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THEATER REVIEW: GOD OF CARNAGE
The humorously chaotic play starts out funny enough and continues to escalate into hilarity leaving audience members with their mouths agape.

Theater Review: God of Carnage

© THE FLASH LIST | March 21, 2012

Dallas Theater Center at Kalita Humphreys Theater
Written by Yasmina Reza, Directed by Joel Ferrell

 

Sticks and stones may break my bones (or teeth), but words will never hurt me (although they might drive one straight to the brink of insanity).

 

After two 11-year-old boys get into an altercation on the playground, their sophisticated, professional parents meet over coffee and clafoutis to discuss the implications; but what starts out as a polite, civilized attempt to sort out the matter soon becomes hilariously chaotic as sparks, expletives, (and other household items) begin to fly.

 

The son of Veronica Novak (DTC Acting Company member Christie Vela) has had some damage to his teeth during the scuffle.  A writer and avid art collector, Veronica admittedly has “no sense of humor and no intention of acquiring one.”  She’s perturbed about the incident, insists that a personal apology is in order, and continues to exaggerate the story to the benefit of her victimized son.  Her domesticated, hardware-selling husband Michael (DTC Acting Company member Hassan El-Amin) agrees with her.  Sometimes.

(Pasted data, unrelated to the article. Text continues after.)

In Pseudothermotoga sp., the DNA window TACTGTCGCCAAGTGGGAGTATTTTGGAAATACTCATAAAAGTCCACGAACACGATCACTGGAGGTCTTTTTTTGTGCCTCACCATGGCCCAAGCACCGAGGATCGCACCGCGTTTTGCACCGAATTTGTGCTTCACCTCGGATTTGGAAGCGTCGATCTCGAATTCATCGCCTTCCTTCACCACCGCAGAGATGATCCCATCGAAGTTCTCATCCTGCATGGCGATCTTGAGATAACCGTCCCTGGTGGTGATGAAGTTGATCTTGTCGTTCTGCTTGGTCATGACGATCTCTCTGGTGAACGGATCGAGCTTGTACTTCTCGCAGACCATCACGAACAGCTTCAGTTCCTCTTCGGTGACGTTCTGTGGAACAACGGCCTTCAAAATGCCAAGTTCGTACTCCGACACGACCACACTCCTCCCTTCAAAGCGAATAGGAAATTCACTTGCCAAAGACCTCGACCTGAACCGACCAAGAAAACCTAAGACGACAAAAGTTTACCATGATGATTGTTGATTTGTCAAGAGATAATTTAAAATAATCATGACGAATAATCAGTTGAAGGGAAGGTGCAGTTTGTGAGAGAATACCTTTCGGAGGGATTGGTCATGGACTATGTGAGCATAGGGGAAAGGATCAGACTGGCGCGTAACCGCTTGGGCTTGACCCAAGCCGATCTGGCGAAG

Alan and Annette Raleigh are the conservative, well-dressed parents of the offending, stick-wielding perpetrator.  Alan (Chris Hury in a triumphant DTC debut) is a lawyer with a deal going down and is busy taking repeated cell phone call after call at the most inopportune times, although he blatantly (and somewhat proudly) admits, “Madame, our son is a savage.” 

 

2011 Lunt-Fontanne Fellow Sally Nystuen-Vahle is beyond brilliant as the gracious, super-courteous Annette.  She’s inclined to let the boys be boys and work it out for themselves; but after enough needling by the other parents, her suppressed emotions burst out in a surprising on-stage special effect that left the audience in stitches for a good while. 

 

All four characters are pushed to their limits, each is right in their opinions at some point, and each is challenged as being wrong.  And when rounds of rum add fuel to an already blazing fire, the situation becomes explosively funny.  But we absolutely do not want to spoil the entire storyline for you.  Suffice it to say that the play starts out humorous enough and just continues to escalate into hilarity leaving audience members with their mouths agape thinking, “Oh my gosh, did they just say that out loud here in public?” 

After its year-long sold-out run on Broadway, Dallas Theater Center presents the Tony Award®-winning play God of Carnage at the Kalita Humphreys Theater through June 17, 2012. The show contains adult themes and language and has a run-time of approximately 90 minutes with no intermission.  Details below.

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